Introduction to the parallel computing paradigms
The page is part of SEE-GRID Gridification Guide
This topic is contributed by Center for Scientific Research of SASA and University of Kragujevac,Serbia
Different approaches to the parallel computing
Parallel computing philosophy lies in fact that the computing task itself can be divided into the smaller tasks in order to obtain the better performance. The separate processes are usually executed on separate processors and in general, parallel codes run on shared memory multiprocessors, distributed memory multi-computers, clusters of workstations or heterogeneous clusters of the above.
The approach differs on type of hardware architecture in use. Parallelism on shared memory systems (ranging from SMP PCs to large supercomputers) is generally based on compiler directive approach, such as OpenMP standard. On the other side, MPI (Message Passing Interface) can be used with distributed memory as well as with shared memory model. With recent innovations and making dual-core and quad-core CPUs more affordable, today's HPC (High Performance Computing) systems can optimally employ both of the above programming approaches, thus making multi-level parallel programming (MPI+OpenMP) a hot topic for developers.
Message passing and MPI standard
This manual will consider the usage of MPI in SEE-GRID environment, which is all well supported from the operating system and middleware. The first question to be answered is: â€œWhat is MPI?â€, and another one: â€œWhat MPI isn't?â€. MPI is not a programming language, but a specification of the parallel programming interface which each real implementation has to fulfill. The real implementation of the interface comes as a library of functions invokable from Fortran/C codes. There is a number of MPI implementations such as MPICH, LAM, OpenMPI etc., with almost full support of MPI-2 standard. SEE-GRID currently supports MPICH version 1.2.6, one of the oldest and the most mature implementations. Mentioned MPICH version fully covers MPICH-1 standard.
The second question considers the general benefits from parallel computation model, especially highlighting the message passing model practical application. Why MPI?
- to provide efficient communication (message passing) among computational resources
- to enable more analyses in the same amount of time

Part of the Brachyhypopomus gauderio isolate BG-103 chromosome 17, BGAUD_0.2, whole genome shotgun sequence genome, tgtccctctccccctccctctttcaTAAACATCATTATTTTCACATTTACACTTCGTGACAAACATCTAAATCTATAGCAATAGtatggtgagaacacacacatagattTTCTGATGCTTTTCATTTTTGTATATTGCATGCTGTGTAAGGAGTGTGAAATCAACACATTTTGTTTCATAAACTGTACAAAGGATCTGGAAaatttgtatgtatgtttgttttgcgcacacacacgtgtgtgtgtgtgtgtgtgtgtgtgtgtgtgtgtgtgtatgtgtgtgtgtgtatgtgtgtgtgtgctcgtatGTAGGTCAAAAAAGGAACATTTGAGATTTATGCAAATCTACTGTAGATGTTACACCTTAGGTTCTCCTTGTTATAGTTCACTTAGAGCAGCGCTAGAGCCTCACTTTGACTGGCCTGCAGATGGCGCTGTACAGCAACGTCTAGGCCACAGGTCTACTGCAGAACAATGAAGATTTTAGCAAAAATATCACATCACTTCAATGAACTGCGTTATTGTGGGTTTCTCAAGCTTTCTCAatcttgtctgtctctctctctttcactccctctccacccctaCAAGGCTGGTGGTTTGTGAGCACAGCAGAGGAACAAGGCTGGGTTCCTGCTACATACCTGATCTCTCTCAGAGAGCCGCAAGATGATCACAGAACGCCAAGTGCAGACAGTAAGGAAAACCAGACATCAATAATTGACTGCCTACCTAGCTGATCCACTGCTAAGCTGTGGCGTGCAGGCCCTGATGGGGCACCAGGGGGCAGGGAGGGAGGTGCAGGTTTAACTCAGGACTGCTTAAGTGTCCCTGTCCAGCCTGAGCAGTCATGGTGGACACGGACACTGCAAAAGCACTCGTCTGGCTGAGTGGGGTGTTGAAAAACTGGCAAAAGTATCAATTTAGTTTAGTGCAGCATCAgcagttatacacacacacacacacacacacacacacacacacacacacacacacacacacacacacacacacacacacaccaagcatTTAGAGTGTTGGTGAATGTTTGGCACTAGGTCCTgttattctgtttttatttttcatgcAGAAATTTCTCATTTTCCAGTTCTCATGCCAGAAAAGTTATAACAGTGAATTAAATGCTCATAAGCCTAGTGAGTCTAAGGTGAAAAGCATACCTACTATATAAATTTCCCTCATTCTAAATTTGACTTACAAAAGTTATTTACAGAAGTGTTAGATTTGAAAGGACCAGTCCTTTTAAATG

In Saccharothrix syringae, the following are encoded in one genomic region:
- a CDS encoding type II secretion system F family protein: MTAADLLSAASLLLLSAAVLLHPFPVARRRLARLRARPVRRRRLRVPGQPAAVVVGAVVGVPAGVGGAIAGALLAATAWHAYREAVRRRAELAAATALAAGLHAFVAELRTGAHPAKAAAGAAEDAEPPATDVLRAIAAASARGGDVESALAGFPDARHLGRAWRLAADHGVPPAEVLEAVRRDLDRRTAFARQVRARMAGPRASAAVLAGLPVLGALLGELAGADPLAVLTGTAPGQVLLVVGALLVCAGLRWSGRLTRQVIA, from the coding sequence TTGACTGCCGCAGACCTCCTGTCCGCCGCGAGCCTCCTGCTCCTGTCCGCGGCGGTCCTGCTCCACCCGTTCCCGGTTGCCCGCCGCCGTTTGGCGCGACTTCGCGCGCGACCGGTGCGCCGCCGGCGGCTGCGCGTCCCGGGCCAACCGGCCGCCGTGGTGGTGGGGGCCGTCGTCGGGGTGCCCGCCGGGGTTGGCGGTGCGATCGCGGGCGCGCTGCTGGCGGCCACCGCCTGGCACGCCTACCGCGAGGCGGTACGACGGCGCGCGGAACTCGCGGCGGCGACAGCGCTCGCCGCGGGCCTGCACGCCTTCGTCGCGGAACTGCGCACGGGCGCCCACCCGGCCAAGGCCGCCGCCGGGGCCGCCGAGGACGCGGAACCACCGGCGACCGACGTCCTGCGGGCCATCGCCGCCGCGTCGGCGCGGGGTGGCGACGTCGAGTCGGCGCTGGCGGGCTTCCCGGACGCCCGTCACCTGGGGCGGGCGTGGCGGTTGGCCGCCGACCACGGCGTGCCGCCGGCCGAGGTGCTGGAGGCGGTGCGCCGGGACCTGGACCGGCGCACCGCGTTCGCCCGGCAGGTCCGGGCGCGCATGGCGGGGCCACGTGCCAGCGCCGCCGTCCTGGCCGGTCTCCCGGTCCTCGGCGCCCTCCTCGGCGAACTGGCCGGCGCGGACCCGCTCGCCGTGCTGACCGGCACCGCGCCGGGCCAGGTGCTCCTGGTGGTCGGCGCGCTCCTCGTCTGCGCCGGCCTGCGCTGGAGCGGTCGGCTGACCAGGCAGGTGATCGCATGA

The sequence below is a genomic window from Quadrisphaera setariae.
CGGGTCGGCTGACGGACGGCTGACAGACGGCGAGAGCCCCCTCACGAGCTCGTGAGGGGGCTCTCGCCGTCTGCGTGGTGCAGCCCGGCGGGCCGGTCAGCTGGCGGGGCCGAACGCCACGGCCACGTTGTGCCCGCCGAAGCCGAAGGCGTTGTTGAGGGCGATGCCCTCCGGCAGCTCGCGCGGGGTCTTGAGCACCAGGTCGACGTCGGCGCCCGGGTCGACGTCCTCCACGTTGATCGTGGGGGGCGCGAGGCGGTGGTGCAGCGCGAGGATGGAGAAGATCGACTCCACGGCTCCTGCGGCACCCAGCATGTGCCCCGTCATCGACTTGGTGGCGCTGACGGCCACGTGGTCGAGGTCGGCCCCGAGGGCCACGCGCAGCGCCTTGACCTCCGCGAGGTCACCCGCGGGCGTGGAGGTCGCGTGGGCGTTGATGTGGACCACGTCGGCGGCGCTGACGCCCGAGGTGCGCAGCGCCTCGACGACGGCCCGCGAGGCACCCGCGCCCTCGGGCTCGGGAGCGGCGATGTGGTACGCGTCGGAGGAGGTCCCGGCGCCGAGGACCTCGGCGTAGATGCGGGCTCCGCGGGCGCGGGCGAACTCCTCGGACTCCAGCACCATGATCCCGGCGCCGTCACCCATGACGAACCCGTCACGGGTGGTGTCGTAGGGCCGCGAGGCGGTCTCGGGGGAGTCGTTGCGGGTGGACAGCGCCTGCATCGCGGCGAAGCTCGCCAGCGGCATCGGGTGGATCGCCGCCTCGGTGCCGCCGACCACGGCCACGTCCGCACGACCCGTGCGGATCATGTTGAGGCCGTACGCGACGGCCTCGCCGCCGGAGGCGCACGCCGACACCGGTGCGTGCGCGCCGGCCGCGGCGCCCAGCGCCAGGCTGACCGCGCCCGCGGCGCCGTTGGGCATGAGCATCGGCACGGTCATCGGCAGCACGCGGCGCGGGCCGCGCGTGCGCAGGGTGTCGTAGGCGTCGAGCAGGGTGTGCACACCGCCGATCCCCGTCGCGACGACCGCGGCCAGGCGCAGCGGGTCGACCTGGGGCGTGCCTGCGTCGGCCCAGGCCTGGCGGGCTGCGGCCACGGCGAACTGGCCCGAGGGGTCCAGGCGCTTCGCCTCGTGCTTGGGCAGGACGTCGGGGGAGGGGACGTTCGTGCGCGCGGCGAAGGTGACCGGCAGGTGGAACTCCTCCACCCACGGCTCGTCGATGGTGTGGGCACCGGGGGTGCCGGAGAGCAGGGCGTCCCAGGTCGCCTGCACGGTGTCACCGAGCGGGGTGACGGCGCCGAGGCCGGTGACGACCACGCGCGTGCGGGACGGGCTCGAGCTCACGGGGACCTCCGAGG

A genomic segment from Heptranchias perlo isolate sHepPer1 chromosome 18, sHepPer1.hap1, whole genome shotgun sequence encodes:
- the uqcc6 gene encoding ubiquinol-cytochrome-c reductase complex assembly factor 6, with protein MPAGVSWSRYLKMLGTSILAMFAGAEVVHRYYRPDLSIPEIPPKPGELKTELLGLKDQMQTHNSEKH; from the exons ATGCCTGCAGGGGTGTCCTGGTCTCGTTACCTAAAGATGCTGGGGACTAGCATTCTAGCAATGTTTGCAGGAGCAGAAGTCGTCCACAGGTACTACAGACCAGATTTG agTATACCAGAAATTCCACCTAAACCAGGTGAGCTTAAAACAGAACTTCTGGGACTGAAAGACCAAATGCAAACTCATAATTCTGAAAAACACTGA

- to reduce time required for one single analysis
- to increase level of reality of physical modeling
- to provide access to more memory on distributed systems
- for highly parallelisable problems, such as many Monte-Carlo applications, usage of some trivial MPI gives near-linear speedup.
MPI's pre-defined constants and function prototypes are included in the header file. This file must be included in the code wherever MPI function calls appear (for C codes #include â€œmpi.hâ€). MPI_Init must be the first function called and MPI_Finalize terminates MPI session. These two functions must only be called only once in the user code.
Message structure and MPI data types
Which components build normal MPI message? First, there is useful data (array) of MPI data types (basic types like int or float, or derived data types like structures). Second, the message â€œenvelopeâ€ must be present, containing the information on source and destination process number, tag and communicator. The MPI specification describes two different types of the communication among active processes:
- Point to point communication
- blocking â€“ returns from call when task is complete
- nonblocking â€“ returns from call without waiting for task to complete
- Collective communication
In order to fulfill the task of sending/receiving, the sender and receiver data type, tag and communicator must match. Since MPI messages are sent without the user actually packing the data into a message buffer, the interface requires a rigorous definition of data types. MPI data types have their corresponding C/Fortran data types:
- MPI_INT â€“ signed int
- MPI_UNSIGNED â€“ unsigned int
- MPI_FLOAT â€“ float
- MPI_DOUBLE â€“ double
- MPI_CHAR â€“ char
- User derived types consisted of basic types